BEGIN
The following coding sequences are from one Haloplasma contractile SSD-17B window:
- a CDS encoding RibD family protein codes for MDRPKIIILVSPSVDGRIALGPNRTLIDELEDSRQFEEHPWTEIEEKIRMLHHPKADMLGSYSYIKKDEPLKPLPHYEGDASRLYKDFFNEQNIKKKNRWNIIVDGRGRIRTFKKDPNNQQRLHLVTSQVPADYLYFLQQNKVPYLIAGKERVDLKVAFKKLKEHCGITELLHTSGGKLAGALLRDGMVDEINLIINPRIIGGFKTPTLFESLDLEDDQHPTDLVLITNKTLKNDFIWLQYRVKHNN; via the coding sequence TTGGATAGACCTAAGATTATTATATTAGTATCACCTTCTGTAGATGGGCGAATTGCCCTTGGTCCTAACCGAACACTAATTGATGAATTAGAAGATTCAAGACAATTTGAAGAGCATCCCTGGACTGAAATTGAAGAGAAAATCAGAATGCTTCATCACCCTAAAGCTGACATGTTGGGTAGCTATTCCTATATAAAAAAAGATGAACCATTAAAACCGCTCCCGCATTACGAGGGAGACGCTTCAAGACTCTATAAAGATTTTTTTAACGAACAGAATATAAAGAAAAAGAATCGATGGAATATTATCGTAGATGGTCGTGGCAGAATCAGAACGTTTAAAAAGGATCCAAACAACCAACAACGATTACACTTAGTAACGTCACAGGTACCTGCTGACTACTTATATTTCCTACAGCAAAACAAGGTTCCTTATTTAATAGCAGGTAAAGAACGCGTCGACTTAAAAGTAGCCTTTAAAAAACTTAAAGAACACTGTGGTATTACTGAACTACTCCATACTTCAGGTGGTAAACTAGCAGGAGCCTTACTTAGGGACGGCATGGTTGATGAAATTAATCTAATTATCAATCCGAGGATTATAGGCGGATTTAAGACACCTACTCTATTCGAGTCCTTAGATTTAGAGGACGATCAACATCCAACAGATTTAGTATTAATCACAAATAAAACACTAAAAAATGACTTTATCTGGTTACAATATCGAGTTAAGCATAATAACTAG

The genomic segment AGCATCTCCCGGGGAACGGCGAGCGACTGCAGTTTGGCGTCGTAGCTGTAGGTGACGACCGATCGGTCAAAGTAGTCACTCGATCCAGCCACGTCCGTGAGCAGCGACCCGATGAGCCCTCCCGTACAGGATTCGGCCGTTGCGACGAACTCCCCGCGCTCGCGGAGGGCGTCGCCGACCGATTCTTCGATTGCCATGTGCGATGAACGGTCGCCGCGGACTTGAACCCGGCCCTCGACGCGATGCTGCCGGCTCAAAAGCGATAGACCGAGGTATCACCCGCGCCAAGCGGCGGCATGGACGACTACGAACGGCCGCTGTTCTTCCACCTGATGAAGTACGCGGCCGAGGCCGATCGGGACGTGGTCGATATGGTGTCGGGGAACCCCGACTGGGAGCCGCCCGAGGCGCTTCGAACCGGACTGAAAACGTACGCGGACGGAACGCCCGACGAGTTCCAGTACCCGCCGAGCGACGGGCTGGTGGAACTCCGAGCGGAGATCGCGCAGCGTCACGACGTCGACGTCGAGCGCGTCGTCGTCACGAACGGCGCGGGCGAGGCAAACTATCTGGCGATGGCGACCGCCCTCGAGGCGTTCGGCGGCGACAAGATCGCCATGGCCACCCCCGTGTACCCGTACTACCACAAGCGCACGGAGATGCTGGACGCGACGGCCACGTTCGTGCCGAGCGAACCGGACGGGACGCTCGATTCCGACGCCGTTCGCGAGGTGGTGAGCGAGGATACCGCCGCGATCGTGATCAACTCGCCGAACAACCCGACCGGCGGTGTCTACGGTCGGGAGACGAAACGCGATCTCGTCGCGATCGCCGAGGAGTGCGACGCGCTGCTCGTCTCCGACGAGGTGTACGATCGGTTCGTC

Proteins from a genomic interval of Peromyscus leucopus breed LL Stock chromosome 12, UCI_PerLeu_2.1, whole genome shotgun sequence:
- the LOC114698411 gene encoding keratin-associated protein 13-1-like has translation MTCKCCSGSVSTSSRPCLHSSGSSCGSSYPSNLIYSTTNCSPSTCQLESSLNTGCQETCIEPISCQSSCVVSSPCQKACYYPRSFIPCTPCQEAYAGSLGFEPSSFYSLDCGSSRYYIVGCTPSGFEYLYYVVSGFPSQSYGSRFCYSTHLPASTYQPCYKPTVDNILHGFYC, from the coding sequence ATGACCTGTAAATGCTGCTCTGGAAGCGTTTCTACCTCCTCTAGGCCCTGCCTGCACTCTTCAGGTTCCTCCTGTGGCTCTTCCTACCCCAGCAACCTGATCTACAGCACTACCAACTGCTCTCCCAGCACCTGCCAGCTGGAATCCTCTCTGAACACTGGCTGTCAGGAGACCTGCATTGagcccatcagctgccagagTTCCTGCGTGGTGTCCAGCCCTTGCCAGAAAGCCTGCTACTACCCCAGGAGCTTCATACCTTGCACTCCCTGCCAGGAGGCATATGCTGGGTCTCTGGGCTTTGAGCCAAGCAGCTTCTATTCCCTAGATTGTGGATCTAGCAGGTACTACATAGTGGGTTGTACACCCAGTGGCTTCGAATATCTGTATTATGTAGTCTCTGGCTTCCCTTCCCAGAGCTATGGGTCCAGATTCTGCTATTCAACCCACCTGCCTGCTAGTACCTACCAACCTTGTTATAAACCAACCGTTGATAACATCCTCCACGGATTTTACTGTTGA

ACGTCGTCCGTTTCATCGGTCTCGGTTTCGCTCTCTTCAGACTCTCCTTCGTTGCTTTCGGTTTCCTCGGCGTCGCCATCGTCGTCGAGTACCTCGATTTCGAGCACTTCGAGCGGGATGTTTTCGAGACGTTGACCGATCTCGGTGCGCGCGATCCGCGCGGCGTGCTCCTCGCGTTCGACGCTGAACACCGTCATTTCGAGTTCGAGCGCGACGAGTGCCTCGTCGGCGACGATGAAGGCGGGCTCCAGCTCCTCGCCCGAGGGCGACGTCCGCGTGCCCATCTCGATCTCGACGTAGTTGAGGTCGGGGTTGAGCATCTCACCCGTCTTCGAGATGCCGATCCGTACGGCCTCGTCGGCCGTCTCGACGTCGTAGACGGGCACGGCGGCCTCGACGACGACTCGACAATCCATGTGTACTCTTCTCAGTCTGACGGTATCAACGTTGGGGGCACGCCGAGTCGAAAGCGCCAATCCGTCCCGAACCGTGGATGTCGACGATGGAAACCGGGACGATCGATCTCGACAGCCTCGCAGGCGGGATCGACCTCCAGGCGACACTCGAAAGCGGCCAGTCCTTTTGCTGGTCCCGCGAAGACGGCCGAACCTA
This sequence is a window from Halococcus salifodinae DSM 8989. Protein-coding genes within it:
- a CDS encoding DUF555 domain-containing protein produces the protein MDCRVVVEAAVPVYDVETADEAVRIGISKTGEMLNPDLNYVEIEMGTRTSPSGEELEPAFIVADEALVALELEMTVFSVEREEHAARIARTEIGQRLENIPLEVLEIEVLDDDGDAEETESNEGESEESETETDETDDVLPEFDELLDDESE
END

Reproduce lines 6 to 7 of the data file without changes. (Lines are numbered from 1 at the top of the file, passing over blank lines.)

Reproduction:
ACGTCGTCCGTTTCATCGGTCTCGGTTTCGCTCTCTTCAGACTCTCCTTCGTTGCTTTCGGTTTCCTCGGCGTCGCCATCGTCGTCGAGTACCTCGATTTCGAGCACTTCGAGCGGGATGTTTTCGAGACGTTGACCGATCTCGGTGCGCGCGATCCGCGCGGCGTGCTCCTCGCGTTCGACGCTGAACACCGTCATTTCGAGTTCGAGCGCGACGAGTGCCTCGTCGGCGACGATGAAGGCGGGCTCCAGCTCCTCGCCCGAGGGCGACGTCCGCGTGCCCATCTCGATCTCGACGTAGTTGAGGTCGGGGTTGAGCATCTCACCCGTCTTCGAGATGCCGATCCGTACGGCCTCGTCGGCCGTCTCGACGTCGTAGACGGGCACGGCGGCCTCGACGACGACTCGACAATCCATGTGTACTCTTCTCAGTCTGACGGTATCAACGTTGGGGGCACGCCGAGTCGAAAGCGCCAATCCGTCCCGAACCGTGGATGTCGACGATGGAAACCGGGACGATCGATCTCGACAGCCTCGCAGGCGGGATCGACCTCCAGGCGACACTCGAAAGCGGCCAGTCCTTTTGCTGGTCCCGCGAAGACGGCCGAACCTA
This sequence is a window from Halococcus salifodinae DSM 8989. Protein-coding genes within it: